Friday, January 26, 2018

Boston City Council Looks At Housing, Transportation, Safety, Committee Assignments & Lots More

City Councilor-At-Large Michelle Wu publishes notes from Boston City Council meetings. The Boston City Council considered the following items at their inaugural meeting on January 24, 2018:

Council Committee Assignments: The Council voted to pass the 2018-2019 City Council rules, which include our procedural rules and the new committees (listed below as Committee name, Chair, Vice Chair):

• Arts, Culture & Special Events – Janey, Wu
• Census & Redistricting – Wu, Pressley
• City, Neighborhood Services and Veterans & Military Affairs – Flynn, O’Malley
• Civil Rights – Zakim, Flynn
• Community Preservation Act – Flaherty, Campbell
• Education – Essaibi-George, Janey
• Environment, Sustainability & Parks – O’Malley, Wu
• Government Operations – Flaherty, Edwards
• Healthy Women, Families & Communities – Pressley, O’Malley
• Homelessness, Mental Health & Recovery – Essaibi-George, McCarthy
• Housing & Community Development – Edwards, Janey
• Jobs, Wages & Workforce Development – Baker, Pressley
• Planning, Development & Transportation – Wu, Baker
• Public Safety & Criminal Justice – McCarthy, Campbell
• Rules & Administration – Campbell, Flaherty
• Small Business & Consumer Affairs – Janey, Ciommo
• Ways & Means – Ciommo, McCarthy
• Special Committee on Charter Reform – Baker, Zakim


HOUSING AFFORDABILITY

Short-Term Rentals: Mayor Walsh filed an ordinance to legalize and regulate short-term rental platforms like AirBnB. The goal on all sides is to stabilize neighborhoods because unregulated short-term rentals lead to long-term tenants being displaced for corporations to exploit a loophole to operate de facto hotels in our neighborhoods. We know this is already a huge issue in Boston--our downtown short-term rental offerings are more densely concentrated than in New York City, and developers of new residential buildings are routinely reserving units to lease to companies that operate short-term rentals full-time. This reduces the supply of stable rental units, displaces long-term tenants, and drives up our already-high housing prices. No one is saying that we should ban AirBnB outright, as many homeowners rely on renting out a spare bedroom or their entire unit when on vacation to help pay the mortgage. However, we must act quickly to close corporate loopholes. The proposed ordinance recognizes three different categories of units:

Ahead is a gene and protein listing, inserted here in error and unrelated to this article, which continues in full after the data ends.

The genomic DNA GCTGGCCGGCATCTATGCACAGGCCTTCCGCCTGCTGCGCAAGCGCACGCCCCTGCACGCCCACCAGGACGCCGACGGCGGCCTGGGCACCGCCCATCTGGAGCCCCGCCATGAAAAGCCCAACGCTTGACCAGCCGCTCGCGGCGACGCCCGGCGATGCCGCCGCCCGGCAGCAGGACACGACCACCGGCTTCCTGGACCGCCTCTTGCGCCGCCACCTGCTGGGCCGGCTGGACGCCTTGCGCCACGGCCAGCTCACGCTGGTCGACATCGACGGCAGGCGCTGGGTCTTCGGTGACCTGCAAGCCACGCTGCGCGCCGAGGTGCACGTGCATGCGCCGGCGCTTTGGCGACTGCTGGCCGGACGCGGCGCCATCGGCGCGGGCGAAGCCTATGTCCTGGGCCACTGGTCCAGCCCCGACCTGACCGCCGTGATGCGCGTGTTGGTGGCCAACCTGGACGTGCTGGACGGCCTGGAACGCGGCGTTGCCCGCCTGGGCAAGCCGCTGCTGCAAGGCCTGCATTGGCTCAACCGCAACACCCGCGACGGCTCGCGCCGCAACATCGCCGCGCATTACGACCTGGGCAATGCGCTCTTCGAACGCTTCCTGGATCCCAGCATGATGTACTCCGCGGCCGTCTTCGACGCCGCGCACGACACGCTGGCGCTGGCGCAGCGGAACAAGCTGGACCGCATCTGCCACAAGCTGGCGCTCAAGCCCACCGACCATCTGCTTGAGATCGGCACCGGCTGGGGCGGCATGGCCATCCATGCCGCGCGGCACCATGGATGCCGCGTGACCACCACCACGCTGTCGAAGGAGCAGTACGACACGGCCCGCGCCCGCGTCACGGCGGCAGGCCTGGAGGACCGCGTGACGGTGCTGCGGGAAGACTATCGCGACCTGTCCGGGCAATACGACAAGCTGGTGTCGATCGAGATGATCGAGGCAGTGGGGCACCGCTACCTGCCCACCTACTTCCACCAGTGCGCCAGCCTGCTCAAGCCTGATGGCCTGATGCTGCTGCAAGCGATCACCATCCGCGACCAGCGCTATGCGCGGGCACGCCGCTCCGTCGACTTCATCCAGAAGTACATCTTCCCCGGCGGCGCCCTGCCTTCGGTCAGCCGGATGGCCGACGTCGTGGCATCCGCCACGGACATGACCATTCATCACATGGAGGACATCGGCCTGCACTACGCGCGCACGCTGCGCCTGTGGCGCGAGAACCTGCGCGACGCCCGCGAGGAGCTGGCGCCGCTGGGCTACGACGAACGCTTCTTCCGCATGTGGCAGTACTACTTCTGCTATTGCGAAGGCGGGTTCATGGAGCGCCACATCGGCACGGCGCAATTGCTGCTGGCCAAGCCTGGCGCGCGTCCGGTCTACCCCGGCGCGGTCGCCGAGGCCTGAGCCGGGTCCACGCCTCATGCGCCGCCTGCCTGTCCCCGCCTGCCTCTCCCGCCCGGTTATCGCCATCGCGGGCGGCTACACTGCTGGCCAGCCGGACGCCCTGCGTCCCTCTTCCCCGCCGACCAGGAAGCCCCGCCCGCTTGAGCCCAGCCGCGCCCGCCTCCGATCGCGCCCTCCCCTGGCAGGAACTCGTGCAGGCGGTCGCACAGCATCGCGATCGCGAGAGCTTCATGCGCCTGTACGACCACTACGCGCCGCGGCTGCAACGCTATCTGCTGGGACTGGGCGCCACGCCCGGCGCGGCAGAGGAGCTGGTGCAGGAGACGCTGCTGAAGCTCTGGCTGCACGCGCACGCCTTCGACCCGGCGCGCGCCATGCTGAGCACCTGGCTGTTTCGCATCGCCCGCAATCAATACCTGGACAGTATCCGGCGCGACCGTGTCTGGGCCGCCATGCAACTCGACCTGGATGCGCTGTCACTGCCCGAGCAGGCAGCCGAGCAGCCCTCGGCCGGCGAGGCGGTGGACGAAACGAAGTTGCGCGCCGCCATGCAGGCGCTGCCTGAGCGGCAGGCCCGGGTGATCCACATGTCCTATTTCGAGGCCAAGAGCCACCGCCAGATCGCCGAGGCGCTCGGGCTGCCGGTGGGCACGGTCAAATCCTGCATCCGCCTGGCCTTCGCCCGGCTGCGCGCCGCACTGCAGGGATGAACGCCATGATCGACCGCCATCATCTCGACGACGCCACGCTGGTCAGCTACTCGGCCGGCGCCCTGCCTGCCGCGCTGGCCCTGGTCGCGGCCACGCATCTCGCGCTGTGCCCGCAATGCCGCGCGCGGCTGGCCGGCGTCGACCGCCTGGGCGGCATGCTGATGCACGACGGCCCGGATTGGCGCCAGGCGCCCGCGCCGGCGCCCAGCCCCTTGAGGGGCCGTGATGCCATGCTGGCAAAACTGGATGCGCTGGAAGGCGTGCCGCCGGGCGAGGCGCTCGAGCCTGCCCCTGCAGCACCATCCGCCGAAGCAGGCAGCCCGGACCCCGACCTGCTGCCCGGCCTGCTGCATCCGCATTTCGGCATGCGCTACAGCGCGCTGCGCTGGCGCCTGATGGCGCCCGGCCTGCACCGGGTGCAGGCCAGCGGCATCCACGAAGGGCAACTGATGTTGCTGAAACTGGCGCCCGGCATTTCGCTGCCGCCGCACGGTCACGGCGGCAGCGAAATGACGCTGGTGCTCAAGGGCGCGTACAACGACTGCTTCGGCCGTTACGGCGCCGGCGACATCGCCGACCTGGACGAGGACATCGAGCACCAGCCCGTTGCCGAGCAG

• Limited Share Units: a partial residential unit e.g. bedroom or shared space offered for rent while the resident is present (limited to 3 bedrooms or 6 guests, with 1 bedroom occupied by the resident) – no limit on how many days these can be rented out; $25 registration fee

• Home Share Units: an entire residential unit offered for rent while the primary resident is away (limited to 5 bedrooms or 10 guests) – primary residency is defined as residing there for at least 9-months of the year, effectively putting a 3-month limit on the number of days able to rent; $100 registration fee

• Investor Units: an entire unit offered by someone who is not primary resident (limited to 5 bedrooms or 10 guests) – limited to 90 days of rental per year; $500 registration fee

Certain types of residential units would NOT be eligible for short-term rentals, including those designated as below-market or income-restricted; those designated as “Problem Properties” by the City; and those with 3+ findings of violations in 6-months of the short-term rental regulations or 3+ violations within 6 months of any city or state law relating to noise, trash, or disorderly conduct. Enforcement would be complaint-based with ISD able to impose fees of $300 per violation per day for offering an ineligible unit, and $100 per violation per day for failure to comply with a notice of violation.

My own view is that the “investor unit” category is still a large loophole that companies will use to displace long-term tenants. Even with the 90-day limit, a corporation could buy a building, rent it out 45 weekends of the year (Friday and Saturday nights) and perhaps make enough money to keep it as AirBnB-only.

The matter was assigned to the Government Operations Committee for a hearing. Because this is an ordinance from the Mayor, it is a 60-day order that requires Council action in that timeframe (even if the action is to reject without prejudice for a refiling with a new 60 days). Read the ordinance here. For a good summary of the issue, read this article.